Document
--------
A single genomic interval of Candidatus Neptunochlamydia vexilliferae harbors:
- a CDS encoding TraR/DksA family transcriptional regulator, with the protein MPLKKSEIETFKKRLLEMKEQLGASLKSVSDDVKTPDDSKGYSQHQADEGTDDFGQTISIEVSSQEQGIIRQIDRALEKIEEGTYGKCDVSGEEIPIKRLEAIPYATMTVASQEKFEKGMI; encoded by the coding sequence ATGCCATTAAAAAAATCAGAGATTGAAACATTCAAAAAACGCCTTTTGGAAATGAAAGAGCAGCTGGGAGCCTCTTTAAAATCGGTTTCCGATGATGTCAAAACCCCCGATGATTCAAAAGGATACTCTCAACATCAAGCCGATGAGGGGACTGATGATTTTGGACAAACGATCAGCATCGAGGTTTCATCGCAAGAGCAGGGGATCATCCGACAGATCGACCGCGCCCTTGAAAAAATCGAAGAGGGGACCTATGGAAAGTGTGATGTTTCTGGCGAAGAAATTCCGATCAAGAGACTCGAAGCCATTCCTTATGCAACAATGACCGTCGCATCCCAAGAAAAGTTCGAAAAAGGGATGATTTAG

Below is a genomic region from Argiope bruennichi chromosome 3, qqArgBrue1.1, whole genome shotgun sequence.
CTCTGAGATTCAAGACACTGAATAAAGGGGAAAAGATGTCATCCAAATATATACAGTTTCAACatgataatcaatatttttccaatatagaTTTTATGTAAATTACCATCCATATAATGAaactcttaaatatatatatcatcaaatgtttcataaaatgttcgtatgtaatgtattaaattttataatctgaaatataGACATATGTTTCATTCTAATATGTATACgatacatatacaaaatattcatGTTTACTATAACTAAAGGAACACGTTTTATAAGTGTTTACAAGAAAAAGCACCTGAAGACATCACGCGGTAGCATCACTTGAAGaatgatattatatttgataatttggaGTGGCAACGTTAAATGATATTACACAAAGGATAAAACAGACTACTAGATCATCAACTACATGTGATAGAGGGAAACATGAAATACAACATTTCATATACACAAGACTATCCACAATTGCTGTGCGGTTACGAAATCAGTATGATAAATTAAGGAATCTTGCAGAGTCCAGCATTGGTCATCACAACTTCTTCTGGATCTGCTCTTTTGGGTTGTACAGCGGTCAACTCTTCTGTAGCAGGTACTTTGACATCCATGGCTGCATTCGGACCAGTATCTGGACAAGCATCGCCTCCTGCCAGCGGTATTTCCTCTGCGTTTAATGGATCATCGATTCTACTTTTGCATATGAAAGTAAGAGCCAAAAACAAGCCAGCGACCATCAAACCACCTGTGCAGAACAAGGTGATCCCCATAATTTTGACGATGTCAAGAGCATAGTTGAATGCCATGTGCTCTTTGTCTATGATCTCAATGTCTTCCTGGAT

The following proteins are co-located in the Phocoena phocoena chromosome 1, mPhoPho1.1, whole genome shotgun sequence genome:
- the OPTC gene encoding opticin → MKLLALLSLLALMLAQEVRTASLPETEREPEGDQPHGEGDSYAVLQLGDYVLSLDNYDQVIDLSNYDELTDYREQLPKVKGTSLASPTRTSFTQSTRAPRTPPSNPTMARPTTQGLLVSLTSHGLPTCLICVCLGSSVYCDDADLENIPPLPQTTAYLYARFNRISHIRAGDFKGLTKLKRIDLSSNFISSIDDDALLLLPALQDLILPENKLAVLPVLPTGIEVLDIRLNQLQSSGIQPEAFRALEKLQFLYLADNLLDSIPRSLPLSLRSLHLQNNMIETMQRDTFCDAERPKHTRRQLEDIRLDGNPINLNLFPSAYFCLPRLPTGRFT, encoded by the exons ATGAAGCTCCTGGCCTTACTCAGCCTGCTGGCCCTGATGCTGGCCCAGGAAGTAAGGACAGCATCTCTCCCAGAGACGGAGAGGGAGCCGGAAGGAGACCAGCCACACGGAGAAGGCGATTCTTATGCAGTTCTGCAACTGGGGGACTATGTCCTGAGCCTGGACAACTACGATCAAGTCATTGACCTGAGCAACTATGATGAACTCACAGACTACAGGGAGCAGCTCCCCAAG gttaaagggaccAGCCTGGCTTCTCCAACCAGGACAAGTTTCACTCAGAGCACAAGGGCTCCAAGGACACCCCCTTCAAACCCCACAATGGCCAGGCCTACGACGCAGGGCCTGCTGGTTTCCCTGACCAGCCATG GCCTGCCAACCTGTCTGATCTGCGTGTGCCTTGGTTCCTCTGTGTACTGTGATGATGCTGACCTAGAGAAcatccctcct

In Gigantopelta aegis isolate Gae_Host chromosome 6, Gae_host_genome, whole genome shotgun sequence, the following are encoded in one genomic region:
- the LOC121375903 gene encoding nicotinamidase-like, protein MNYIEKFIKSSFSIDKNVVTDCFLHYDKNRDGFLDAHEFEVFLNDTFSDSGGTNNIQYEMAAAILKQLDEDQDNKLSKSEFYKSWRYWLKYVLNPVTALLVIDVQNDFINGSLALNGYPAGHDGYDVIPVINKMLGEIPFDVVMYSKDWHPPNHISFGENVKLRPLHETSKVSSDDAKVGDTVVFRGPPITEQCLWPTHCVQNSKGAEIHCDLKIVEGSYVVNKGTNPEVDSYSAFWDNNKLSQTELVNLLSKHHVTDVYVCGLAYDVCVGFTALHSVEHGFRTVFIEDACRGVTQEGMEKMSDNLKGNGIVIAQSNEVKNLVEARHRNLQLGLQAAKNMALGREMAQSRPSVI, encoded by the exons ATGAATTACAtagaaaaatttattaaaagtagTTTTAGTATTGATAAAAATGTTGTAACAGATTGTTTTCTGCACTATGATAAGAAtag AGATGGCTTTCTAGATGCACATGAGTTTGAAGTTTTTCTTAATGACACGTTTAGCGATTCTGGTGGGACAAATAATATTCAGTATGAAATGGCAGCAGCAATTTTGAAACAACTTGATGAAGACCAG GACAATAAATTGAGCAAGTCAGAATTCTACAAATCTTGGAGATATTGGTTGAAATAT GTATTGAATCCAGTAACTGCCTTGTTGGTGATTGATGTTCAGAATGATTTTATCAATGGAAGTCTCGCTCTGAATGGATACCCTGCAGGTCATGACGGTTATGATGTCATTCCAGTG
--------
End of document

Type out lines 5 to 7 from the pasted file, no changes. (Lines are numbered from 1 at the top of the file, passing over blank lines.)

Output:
The following proteins are co-located in the Phocoena phocoena chromosome 1, mPhoPho1.1, whole genome shotgun sequence genome:
- the OPTC gene encoding opticin → MKLLALLSLLALMLAQEVRTASLPETEREPEGDQPHGEGDSYAVLQLGDYVLSLDNYDQVIDLSNYDELTDYREQLPKVKGTSLASPTRTSFTQSTRAPRTPPSNPTMARPTTQGLLVSLTSHGLPTCLICVCLGSSVYCDDADLENIPPLPQTTAYLYARFNRISHIRAGDFKGLTKLKRIDLSSNFISSIDDDALLLLPALQDLILPENKLAVLPVLPTGIEVLDIRLNQLQSSGIQPEAFRALEKLQFLYLADNLLDSIPRSLPLSLRSLHLQNNMIETMQRDTFCDAERPKHTRRQLEDIRLDGNPINLNLFPSAYFCLPRLPTGRFT, encoded by the exons ATGAAGCTCCTGGCCTTACTCAGCCTGCTGGCCCTGATGCTGGCCCAGGAAGTAAGGACAGCATCTCTCCCAGAGACGGAGAGGGAGCCGGAAGGAGACCAGCCACACGGAGAAGGCGATTCTTATGCAGTTCTGCAACTGGGGGACTATGTCCTGAGCCTGGACAACTACGATCAAGTCATTGACCTGAGCAACTATGATGAACTCACAGACTACAGGGAGCAGCTCCCCAAG gttaaagggaccAGCCTGGCTTCTCCAACCAGGACAAGTTTCACTCAGAGCACAAGGGCTCCAAGGACACCCCCTTCAAACCCCACAATGGCCAGGCCTACGACGCAGGGCCTGCTGGTTTCCCTGACCAGCCATG GCCTGCCAACCTGTCTGATCTGCGTGTGCCTTGGTTCCTCTGTGTACTGTGATGATGCTGACCTAGAGAAcatccctcct

In Gigantopelta aegis isolate Gae_Host chromosome 6, Gae_host_genome, whole genome shotgun sequence, the following are encoded in one genomic region: